As with nearly every aspect of the global response to the Covid pandemic, the vaccine rollout, both here and in Europe, has been a source of controversy. Should airlines and other travel companies require proof of vaccination before booking? Will EU countries require a Digital Green Pass for entry? Are we comfortable with vaccine records even being digitized, or is that a little too Big Brother?
At the same time, the CDC continually reminds us that, even with the robust vaccination efforts in the U.S., testing remains an important tool in the fight against Covid transmission.
Although these rules are frequently being updated and don’t apply to all situations, the CDC generally recommends that unvaccinated airline passengers get tested before departure, then again on arrival.
With that in mind, the possibility of offering antigen, or so-called rapid tests, at airports could make that requirement less onerous.
In fact, IATA is hoping that the use of antigen tests, which are not only faster than PCR tests but also less expensive, will help spur travel recovery.
A recent IATA survey, carried out in conjunction with Oxera-Edge Health, calls first-class rapid tests “broadly comparable in accuracy.” The results prompted IATA’s director general and CEO Alexandre de Juniac to urge the EU and other governments to endorse them to fulfil the Covid-19 testing conditions.
“For governments, the top priority is accuracy,” de Juniac said. “But travelers will also need tests to be convenient and affordable. The Oxera-Edge Health report tells us that the best-in-class antigen tests can tick all these boxes. It’s important for governments to consider these findings as they make plans for a restart.”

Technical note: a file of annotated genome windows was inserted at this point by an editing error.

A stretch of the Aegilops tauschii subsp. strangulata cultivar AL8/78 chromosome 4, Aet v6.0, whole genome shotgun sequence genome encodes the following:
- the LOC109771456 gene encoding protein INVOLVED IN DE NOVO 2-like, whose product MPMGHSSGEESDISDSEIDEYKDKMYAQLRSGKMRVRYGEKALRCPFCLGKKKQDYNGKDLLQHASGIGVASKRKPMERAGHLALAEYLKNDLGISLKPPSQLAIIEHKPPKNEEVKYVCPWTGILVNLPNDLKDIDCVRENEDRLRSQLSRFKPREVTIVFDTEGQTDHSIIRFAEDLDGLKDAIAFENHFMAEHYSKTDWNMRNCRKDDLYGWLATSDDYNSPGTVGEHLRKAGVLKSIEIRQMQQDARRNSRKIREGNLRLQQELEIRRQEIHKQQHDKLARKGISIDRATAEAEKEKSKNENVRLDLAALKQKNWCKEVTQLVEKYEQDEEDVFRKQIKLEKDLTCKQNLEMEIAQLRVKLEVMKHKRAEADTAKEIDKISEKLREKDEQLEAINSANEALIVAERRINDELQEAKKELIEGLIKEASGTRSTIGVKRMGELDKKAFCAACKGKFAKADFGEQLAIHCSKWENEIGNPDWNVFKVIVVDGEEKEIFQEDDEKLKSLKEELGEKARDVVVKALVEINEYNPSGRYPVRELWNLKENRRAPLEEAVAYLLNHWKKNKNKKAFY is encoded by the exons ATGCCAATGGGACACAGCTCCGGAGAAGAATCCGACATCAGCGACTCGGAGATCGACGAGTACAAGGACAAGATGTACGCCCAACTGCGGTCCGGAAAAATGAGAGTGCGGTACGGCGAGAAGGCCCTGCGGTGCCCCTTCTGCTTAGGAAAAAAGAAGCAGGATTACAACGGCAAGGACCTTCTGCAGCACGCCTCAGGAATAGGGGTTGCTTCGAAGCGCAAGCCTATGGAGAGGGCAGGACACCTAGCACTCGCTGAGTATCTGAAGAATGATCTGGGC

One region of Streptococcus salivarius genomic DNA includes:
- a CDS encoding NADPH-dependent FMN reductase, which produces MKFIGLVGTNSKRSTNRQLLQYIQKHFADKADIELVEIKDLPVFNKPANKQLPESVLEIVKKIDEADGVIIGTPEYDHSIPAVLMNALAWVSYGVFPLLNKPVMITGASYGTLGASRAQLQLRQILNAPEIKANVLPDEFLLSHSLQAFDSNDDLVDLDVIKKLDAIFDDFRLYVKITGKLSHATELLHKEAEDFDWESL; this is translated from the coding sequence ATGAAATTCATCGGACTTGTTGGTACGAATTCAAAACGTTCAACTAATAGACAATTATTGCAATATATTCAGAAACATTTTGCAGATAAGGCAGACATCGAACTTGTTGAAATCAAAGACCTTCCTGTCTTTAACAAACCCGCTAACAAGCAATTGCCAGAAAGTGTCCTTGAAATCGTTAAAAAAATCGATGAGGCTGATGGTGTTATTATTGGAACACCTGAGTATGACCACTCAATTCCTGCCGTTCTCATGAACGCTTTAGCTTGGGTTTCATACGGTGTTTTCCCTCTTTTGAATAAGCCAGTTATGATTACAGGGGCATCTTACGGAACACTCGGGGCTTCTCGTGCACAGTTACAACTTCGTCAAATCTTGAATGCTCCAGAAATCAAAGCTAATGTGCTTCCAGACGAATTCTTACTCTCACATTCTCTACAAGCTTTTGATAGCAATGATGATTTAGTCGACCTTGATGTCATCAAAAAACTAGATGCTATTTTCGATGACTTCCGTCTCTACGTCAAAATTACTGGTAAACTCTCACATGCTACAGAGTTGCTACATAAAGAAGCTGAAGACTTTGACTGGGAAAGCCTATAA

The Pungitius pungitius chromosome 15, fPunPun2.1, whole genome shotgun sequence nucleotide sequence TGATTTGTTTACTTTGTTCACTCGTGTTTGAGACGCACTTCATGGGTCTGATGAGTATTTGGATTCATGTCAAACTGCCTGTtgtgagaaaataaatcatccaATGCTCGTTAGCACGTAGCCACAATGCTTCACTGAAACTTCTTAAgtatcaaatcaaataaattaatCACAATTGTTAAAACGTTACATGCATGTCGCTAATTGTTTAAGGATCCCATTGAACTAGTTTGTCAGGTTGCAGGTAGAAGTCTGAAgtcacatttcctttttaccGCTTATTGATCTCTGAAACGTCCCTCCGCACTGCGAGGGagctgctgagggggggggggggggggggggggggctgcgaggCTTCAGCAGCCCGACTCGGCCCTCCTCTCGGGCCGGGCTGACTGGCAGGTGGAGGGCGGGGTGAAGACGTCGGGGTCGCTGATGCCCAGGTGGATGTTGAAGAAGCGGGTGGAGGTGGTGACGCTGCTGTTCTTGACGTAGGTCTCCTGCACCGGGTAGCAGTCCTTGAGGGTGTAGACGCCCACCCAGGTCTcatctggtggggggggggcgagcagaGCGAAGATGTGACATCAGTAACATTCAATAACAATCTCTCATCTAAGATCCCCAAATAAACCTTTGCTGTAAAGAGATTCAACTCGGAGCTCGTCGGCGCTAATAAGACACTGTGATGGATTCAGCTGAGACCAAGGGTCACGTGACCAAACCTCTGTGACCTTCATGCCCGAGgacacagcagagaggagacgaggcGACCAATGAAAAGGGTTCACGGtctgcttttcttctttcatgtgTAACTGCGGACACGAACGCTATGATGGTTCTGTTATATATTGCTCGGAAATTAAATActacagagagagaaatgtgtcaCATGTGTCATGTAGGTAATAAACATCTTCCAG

Schengen survey shows desire for travel
Interestingly, the majority of respondents of a SchengenVisaInfo.com survey conducted in March also rated testing on arrival as the most effective form of limiting the spread of the virus when traveling.
“Schengen” refers to the EU passport-free zone that covers most of the European countries -- 26 in all. These internal borders have been closed and reopened several times during the pandemic to stop its spread.
A whopping 95% of the 8,000-plus Schengen visa survey respondents -- all avid travelers from countries around the world who recorded their answers on the website -- report being eager and even desperate to hit the road as soon restrictions are lifted.
Nearly 90% are ready to ditch staycations for trips outside their own countries, and -- not surprisingly -- most are looking to reconnect with family and friends they haven’t seen in over a year.
And despite the hiccups in the vaccine rollout in Europe, respondents are mostly sanguine about the risks they think international travel would pose to their own safety.
They are less optimistic about whether the powers that be agree, however, with fewer than a third expressing hope that they will be able to embark on international travel at all this year.
As with any plans to travel in Europe, it’s important to follow CDC recommendations and stay abreast of State Department advisories and the EU’s requirements and protocols.